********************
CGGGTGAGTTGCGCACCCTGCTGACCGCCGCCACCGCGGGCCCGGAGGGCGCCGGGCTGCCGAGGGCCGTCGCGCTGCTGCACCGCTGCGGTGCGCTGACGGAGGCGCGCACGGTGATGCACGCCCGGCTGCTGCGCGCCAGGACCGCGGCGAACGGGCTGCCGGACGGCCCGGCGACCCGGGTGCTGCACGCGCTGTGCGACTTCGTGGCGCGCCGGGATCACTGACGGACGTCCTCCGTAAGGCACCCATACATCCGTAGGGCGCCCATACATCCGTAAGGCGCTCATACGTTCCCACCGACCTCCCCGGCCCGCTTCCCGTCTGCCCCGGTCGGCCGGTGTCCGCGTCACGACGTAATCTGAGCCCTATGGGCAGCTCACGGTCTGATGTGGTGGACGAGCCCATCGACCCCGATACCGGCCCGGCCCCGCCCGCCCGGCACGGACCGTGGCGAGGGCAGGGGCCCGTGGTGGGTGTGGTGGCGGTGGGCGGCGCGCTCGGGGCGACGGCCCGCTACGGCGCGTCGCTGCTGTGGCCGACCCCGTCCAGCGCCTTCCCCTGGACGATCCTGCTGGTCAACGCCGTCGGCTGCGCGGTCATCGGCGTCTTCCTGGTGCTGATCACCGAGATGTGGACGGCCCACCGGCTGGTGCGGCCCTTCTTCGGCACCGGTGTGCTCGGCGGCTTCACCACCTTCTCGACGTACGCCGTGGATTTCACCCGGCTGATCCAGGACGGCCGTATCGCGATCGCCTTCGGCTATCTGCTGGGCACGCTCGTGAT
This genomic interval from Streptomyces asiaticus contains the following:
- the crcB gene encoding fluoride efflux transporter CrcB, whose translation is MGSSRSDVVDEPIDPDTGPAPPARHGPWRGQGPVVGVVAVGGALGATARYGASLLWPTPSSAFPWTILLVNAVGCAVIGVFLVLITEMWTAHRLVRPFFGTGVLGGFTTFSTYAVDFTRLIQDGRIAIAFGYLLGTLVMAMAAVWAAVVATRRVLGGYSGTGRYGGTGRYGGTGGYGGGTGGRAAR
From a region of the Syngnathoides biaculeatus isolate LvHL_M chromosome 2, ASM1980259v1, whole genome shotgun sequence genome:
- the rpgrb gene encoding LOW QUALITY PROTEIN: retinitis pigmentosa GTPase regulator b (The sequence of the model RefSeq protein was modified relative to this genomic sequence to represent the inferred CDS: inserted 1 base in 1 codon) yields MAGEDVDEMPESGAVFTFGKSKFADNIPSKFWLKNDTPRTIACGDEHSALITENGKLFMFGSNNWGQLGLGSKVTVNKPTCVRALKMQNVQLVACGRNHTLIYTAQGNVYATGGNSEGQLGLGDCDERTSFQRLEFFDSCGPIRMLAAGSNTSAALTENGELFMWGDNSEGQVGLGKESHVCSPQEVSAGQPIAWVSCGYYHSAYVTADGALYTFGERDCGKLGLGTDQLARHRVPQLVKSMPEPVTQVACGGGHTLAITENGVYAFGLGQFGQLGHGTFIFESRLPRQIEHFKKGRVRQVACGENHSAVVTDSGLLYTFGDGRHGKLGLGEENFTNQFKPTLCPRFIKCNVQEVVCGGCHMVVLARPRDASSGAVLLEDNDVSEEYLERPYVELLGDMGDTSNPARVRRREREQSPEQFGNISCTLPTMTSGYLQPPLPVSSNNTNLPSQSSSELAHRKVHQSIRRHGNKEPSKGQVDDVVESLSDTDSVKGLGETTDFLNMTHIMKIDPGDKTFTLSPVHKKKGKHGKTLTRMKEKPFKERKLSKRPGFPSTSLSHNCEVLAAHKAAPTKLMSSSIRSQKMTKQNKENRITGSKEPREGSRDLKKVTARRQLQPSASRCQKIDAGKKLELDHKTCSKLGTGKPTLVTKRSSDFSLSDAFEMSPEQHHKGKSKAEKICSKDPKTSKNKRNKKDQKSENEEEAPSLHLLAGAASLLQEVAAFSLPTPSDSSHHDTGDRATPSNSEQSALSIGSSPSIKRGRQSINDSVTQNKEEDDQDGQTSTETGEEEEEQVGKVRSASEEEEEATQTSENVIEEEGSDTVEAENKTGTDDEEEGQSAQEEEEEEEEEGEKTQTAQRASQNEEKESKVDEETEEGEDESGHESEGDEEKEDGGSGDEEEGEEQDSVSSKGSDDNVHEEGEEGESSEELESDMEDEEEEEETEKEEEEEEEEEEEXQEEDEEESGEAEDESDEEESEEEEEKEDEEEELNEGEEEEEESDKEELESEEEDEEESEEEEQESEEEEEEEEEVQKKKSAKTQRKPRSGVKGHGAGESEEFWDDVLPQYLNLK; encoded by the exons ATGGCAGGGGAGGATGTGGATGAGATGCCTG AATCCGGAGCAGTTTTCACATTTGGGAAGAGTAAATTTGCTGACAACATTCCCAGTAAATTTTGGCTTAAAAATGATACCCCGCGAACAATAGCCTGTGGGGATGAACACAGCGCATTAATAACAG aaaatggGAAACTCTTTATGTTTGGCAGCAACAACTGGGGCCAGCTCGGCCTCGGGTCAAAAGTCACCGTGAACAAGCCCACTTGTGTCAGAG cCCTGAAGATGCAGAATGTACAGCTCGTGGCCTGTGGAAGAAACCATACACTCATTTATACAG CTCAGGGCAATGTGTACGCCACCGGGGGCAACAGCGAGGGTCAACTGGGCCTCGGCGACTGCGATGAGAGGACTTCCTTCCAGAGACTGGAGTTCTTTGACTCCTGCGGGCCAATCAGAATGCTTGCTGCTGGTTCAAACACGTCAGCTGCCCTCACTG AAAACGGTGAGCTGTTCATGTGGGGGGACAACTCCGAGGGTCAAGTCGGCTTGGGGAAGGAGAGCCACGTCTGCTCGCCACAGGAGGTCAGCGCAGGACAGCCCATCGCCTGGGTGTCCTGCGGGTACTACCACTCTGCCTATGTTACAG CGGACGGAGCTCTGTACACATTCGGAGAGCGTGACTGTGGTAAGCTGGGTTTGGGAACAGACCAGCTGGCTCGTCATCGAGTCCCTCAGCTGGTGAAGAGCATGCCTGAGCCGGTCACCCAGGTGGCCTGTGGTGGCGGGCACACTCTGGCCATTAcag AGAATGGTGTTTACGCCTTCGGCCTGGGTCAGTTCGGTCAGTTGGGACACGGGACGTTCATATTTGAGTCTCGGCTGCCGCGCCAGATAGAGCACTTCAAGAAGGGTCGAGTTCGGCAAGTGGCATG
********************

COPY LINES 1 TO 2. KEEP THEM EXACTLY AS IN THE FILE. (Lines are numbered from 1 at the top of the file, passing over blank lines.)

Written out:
CGGGTGAGTTGCGCACCCTGCTGACCGCCGCCACCGCGGGCCCGGAGGGCGCCGGGCTGCCGAGGGCCGTCGCGCTGCTGCACCGCTGCGGTGCGCTGACGGAGGCGCGCACGGTGATGCACGCCCGGCTGCTGCGCGCCAGGACCGCGGCGAACGGGCTGCCGGACGGCCCGGCGACCCGGGTGCTGCACGCGCTGTGCGACTTCGTGGCGCGCCGGGATCACTGACGGACGTCCTCCGTAAGGCACCCATACATCCGTAGGGCGCCCATACATCCGTAAGGCGCTCATACGTTCCCACCGACCTCCCCGGCCCGCTTCCCGTCTGCCCCGGTCGGCCGGTGTCCGCGTCACGACGTAATCTGAGCCCTATGGGCAGCTCACGGTCTGATGTGGTGGACGAGCCCATCGACCCCGATACCGGCCCGGCCCCGCCCGCCCGGCACGGACCGTGGCGAGGGCAGGGGCCCGTGGTGGGTGTGGTGGCGGTGGGCGGCGCGCTCGGGGCGACGGCCCGCTACGGCGCGTCGCTGCTGTGGCCGACCCCGTCCAGCGCCTTCCCCTGGACGATCCTGCTGGTCAACGCCGTCGGCTGCGCGGTCATCGGCGTCTTCCTGGTGCTGATCACCGAGATGTGGACGGCCCACCGGCTGGTGCGGCCCTTCTTCGGCACCGGTGTGCTCGGCGGCTTCACCACCTTCTCGACGTACGCCGTGGATTTCACCCGGCTGATCCAGGACGGCCGTATCGCGATCGCCTTCGGCTATCTGCTGGGCACGCTCGTGAT
This genomic interval from Streptomyces asiaticus contains the following: